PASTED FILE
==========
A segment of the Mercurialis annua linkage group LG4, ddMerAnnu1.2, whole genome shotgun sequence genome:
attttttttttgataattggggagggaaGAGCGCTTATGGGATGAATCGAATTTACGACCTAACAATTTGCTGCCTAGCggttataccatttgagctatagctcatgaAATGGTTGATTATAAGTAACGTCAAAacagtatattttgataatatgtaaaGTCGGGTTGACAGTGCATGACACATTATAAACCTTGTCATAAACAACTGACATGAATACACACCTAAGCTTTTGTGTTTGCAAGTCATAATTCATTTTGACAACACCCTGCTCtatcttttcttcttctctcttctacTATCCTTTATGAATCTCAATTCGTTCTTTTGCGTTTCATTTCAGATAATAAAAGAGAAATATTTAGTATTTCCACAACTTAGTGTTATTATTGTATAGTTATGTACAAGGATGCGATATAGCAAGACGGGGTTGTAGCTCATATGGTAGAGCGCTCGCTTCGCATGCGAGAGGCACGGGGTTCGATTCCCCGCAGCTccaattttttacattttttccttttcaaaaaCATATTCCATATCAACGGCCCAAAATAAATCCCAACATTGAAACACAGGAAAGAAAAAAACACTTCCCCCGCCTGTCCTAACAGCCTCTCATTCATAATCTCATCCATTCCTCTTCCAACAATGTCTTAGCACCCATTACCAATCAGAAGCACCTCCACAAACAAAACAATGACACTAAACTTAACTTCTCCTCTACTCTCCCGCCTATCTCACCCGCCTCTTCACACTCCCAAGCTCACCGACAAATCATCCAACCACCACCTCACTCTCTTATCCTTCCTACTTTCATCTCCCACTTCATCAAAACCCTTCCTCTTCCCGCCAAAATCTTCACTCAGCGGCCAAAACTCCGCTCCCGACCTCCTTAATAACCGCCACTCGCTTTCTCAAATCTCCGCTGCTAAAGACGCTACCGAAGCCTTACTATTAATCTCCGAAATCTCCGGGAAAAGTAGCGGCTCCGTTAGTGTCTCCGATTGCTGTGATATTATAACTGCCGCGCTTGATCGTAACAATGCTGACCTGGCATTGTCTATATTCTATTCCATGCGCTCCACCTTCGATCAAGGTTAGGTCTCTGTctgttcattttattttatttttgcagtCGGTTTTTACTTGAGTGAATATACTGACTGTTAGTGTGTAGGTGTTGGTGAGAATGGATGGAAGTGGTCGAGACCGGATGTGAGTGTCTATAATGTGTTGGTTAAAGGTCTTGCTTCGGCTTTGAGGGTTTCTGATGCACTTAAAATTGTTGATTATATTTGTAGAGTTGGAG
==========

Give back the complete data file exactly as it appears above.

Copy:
A segment of the Mercurialis annua linkage group LG4, ddMerAnnu1.2, whole genome shotgun sequence genome:
attttttttttgataattggggagggaaGAGCGCTTATGGGATGAATCGAATTTACGACCTAACAATTTGCTGCCTAGCggttataccatttgagctatagctcatgaAATGGTTGATTATAAGTAACGTCAAAacagtatattttgataatatgtaaaGTCGGGTTGACAGTGCATGACACATTATAAACCTTGTCATAAACAACTGACATGAATACACACCTAAGCTTTTGTGTTTGCAAGTCATAATTCATTTTGACAACACCCTGCTCtatcttttcttcttctctcttctacTATCCTTTATGAATCTCAATTCGTTCTTTTGCGTTTCATTTCAGATAATAAAAGAGAAATATTTAGTATTTCCACAACTTAGTGTTATTATTGTATAGTTATGTACAAGGATGCGATATAGCAAGACGGGGTTGTAGCTCATATGGTAGAGCGCTCGCTTCGCATGCGAGAGGCACGGGGTTCGATTCCCCGCAGCTccaattttttacattttttccttttcaaaaaCATATTCCATATCAACGGCCCAAAATAAATCCCAACATTGAAACACAGGAAAGAAAAAAACACTTCCCCCGCCTGTCCTAACAGCCTCTCATTCATAATCTCATCCATTCCTCTTCCAACAATGTCTTAGCACCCATTACCAATCAGAAGCACCTCCACAAACAAAACAATGACACTAAACTTAACTTCTCCTCTACTCTCCCGCCTATCTCACCCGCCTCTTCACACTCCCAAGCTCACCGACAAATCATCCAACCACCACCTCACTCTCTTATCCTTCCTACTTTCATCTCCCACTTCATCAAAACCCTTCCTCTTCCCGCCAAAATCTTCACTCAGCGGCCAAAACTCCGCTCCCGACCTCCTTAATAACCGCCACTCGCTTTCTCAAATCTCCGCTGCTAAAGACGCTACCGAAGCCTTACTATTAATCTCCGAAATCTCCGGGAAAAGTAGCGGCTCCGTTAGTGTCTCCGATTGCTGTGATATTATAACTGCCGCGCTTGATCGTAACAATGCTGACCTGGCATTGTCTATATTCTATTCCATGCGCTCCACCTTCGATCAAGGTTAGGTCTCTGTctgttcattttattttatttttgcagtCGGTTTTTACTTGAGTGAATATACTGACTGTTAGTGTGTAGGTGTTGGTGAGAATGGATGGAAGTGGTCGAGACCGGATGTGAGTGTCTATAATGTGTTGGTTAAAGGTCTTGCTTCGGCTTTGAGGGTTTCTGATGCACTTAAAATTGTTGATTATATTTGTAGAGTTGGAG